Google has blocked all search results relating to a consortium of Belgian newspapers after the Internet giant was sued for including the papers' content on its Google News pages.
An organisation called Copiepress, which represents the French and German language newspapers, successfully sued Google back in May in a case which claimed that including articles from the web sites of the publications in question on Google News was detrimental to their own web traffic and revenue.
Google lost both the initial trial and the subsequent appeal and was told it could face fines of €25,000 for each day it failed to comply with the ruling if it continued to aggregate news from the consortium's sites.
In a tit-for-tat move based on its own interpretation of the ruling, the search engine virtual monopoly has apparently decided to remove all search results relating to the newspapers, effectively excommunicating them from the Internet.
According to an AP report, one of the publications, La Capitale, has accused Google of 'boycotting' it.
Google is sticking to its guns, a spokesman saying, "We would be happy to re-include Copiepresse if they would indicate their desire to appear in Google Search and waive the potential penalties."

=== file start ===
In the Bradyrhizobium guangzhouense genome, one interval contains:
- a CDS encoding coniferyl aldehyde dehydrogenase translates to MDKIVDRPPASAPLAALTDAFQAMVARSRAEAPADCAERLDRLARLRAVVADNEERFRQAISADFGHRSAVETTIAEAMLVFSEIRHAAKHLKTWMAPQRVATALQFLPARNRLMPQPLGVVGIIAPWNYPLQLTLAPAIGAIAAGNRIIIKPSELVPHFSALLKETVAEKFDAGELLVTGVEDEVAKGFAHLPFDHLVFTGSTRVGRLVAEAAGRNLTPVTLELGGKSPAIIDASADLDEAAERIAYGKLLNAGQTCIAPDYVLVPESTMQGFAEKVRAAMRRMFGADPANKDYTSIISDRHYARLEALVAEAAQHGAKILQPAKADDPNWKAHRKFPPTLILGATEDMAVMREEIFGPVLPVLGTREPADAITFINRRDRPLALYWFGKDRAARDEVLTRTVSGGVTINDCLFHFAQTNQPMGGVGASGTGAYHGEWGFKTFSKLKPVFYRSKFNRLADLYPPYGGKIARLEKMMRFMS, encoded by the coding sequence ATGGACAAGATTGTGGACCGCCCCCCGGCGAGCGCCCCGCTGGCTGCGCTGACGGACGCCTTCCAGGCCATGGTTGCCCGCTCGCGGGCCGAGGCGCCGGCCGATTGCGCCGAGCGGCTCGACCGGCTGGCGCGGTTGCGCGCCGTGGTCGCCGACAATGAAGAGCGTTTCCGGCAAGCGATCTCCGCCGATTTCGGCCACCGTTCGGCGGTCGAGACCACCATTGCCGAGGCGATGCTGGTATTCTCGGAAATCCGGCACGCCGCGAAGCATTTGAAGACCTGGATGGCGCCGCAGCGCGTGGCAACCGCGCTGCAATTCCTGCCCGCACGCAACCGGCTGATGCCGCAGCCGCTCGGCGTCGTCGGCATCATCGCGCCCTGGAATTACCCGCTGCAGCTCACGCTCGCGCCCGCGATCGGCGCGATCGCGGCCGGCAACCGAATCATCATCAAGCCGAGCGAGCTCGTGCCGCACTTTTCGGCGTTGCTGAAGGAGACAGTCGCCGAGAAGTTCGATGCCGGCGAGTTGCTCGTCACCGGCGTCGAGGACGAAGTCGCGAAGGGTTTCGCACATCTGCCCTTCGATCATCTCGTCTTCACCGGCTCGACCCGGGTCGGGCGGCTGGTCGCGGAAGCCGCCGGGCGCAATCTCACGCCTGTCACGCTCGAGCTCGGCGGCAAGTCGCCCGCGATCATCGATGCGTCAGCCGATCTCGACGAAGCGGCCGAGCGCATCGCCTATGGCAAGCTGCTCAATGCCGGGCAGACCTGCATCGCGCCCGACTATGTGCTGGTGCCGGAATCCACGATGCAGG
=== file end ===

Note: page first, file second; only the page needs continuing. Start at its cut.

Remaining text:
It's not clear if the spokesman was including 'Google News' within 'Google Search' as part of the offer but the brouhaha looks set to be bogged down in legal semantics for some time to come as the confusion is apparent on both sides of the argument.
An article calling foul on Google in a recent edition of La Libre made the same point: "It is necessary to distinguish the Google search engine from the Google news service," the article said. "The news editors do not oppose having their content referenced by the Google search engine, they refuse on the other hand for their informational content to be included in Google News."
Unfortunately for the Belgian news industry, it's Google's ball and the biggest player on the Internet can pick and choose who it wants to kick around with.